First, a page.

What do clinicians need to be able to deliver care to the diverse and growing group of people who have been treated for cancer: Training? Time? Additional staff? Guidelines? Reimbursement? Quality measures? Administrative support? All these and more. ' At a time when health care services are increasingly constrained, the models of survivorship care presented in this book are generous'aspirational, perhaps?

The question of who will provide care to cancer survivors remains open. Clinicians must believe that special care for cancer survivors is important and learn how to provide it. The debate about whether primary care clinicians or oncologists are better suited or more willing to provide such care is described in multiple chapters. To re-cap: surveys have found that many primary care clinicians have doubts about their ability to provide this kind of care. Those doubts are shared by many oncologists, a good number of whom are not interested in providing care to survivors. Beyond this, however, the predicted shortage of both primary care clinicians and oncologists, documented in the book's chapter on building the workforce'  to provide this care, raises doubts about the availability of clinicians to care for the majority of cancer survivors in the future.

The development of a treatment summary and survivorship care plan for each individual at the end of treatment is necessary to guide ongoing care. We need to know how to care for ourselves and exactly what care we should seek when we are through with active treatment. This is particularly important because many of us will be cobbling our care together ourselves, given our propensity to get 'lost in transition' when our treatment comes to an end. To date, there is only modest uptake by oncologists to complete treatment summaries, despite quality measures that reinforce doing so.'  Survivorship care plans enjoy similar modest popularity.'  Both are necessary if we are to act independently on our own behalf.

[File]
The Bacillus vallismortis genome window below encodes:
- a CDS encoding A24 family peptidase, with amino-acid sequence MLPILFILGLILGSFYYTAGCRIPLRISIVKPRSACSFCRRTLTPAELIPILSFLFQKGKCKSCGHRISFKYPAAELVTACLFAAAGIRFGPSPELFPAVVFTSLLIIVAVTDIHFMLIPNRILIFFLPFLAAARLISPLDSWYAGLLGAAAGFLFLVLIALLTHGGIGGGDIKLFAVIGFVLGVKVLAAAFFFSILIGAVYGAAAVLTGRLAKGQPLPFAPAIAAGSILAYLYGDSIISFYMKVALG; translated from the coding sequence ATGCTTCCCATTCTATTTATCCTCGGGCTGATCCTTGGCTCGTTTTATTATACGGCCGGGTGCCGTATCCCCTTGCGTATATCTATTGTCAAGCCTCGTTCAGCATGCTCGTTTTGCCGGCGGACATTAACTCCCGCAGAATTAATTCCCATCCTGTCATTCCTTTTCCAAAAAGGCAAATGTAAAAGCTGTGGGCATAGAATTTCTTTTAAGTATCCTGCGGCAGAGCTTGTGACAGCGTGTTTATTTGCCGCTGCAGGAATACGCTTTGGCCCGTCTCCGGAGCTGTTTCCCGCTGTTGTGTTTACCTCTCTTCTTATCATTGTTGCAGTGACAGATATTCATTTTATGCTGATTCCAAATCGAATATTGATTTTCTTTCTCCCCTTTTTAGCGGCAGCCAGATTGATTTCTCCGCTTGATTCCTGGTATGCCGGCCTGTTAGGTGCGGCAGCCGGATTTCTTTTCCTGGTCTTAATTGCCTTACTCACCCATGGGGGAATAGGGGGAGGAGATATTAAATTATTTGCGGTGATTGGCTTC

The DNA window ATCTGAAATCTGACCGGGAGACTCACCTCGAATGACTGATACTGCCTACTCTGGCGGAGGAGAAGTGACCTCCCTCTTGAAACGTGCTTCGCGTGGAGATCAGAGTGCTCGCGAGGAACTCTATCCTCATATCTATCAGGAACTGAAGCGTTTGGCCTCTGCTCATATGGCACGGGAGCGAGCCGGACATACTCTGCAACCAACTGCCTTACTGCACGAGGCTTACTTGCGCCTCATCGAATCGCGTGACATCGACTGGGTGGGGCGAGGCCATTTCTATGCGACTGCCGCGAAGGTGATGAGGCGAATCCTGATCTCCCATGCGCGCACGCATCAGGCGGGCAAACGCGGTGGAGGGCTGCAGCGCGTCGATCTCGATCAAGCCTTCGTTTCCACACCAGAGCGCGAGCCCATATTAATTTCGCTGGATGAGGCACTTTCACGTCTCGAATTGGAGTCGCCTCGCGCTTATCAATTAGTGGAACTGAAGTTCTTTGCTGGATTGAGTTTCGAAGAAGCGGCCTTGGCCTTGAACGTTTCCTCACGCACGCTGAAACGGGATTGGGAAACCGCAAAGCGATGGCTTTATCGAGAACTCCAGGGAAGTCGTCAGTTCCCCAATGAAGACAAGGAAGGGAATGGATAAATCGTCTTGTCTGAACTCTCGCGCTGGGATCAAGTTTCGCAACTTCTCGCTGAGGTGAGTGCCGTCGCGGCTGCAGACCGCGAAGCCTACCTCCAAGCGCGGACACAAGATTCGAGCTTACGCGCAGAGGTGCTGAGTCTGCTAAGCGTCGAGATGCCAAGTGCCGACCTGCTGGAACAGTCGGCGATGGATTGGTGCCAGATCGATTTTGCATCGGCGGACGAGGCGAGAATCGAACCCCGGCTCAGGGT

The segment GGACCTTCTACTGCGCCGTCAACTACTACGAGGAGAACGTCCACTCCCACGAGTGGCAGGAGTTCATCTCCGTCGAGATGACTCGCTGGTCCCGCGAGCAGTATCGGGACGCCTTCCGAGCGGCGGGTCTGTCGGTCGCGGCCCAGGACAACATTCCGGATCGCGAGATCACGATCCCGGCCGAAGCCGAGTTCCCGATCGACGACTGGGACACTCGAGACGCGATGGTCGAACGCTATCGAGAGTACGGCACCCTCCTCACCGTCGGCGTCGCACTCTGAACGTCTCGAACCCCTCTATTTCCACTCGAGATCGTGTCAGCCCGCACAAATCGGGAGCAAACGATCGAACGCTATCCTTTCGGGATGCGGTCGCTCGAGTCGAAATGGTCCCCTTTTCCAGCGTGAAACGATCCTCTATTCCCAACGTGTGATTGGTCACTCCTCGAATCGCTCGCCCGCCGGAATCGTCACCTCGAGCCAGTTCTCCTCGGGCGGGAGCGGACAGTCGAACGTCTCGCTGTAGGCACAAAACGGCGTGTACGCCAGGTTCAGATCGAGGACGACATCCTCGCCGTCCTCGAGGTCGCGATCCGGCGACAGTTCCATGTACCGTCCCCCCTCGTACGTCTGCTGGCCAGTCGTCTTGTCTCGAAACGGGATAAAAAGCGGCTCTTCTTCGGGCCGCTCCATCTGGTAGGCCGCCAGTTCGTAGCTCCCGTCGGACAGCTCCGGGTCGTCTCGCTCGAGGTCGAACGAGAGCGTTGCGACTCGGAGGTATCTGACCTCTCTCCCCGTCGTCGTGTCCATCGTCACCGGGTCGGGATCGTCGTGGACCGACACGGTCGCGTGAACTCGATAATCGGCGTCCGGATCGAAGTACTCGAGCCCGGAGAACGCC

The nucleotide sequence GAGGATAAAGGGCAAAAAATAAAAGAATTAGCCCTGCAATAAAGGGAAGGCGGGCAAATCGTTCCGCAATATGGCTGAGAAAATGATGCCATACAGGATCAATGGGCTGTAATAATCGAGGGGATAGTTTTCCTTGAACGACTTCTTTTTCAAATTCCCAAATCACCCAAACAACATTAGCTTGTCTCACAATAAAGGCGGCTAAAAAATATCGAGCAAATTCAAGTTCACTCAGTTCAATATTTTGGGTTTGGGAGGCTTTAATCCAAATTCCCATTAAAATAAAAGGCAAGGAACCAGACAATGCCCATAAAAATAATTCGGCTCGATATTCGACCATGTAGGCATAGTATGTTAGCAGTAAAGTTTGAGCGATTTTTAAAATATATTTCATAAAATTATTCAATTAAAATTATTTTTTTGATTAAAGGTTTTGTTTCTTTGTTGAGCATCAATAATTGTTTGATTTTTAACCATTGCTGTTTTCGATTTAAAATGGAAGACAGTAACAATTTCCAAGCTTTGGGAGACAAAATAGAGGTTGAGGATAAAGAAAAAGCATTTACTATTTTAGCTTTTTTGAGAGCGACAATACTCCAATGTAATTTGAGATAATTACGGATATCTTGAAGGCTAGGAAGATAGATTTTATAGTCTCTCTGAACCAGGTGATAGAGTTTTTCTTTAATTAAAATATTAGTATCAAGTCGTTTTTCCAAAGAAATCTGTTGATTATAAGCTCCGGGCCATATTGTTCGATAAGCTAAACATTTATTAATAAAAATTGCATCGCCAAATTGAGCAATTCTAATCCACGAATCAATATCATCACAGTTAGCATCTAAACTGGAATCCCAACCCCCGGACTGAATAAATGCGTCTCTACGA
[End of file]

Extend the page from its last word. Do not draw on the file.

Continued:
The National Coalition of Cancer Survivorship, the American Society of Clinical Oncologists the Lance Armstrong Foundation and others have developed web- and print-based templates for care plans and each has active outreach efforts to make sure people know they need a survivorship care plan, that they complete the plan in collaboration with their oncologist and that they follow it. Alas, only a tiny percentage of cancer survivors currently have one.

Recent health care reform initiatives include provisions that may make it more likely that cancer survivors can get the health care services they need.'  Better access to insurance coverage, the prohibition of rescissions (cancellations), a ban on lifetime and some annual coverage limits, coverage of dependents through age 26, all part of the Affordable Care Act, remove some barriers to ongoing care for cancer survivors. Federal investment in the implementation of Electronic Health Records should also make it easier to locate treatment records.

Where the IOM's Lost in Transition report defined the terrain of health care for cancer survivors, Health Services for Cancer Survivors: Practice, Policy and Research provides a map.'  Upon finishing the book, however, this thought still nags at me: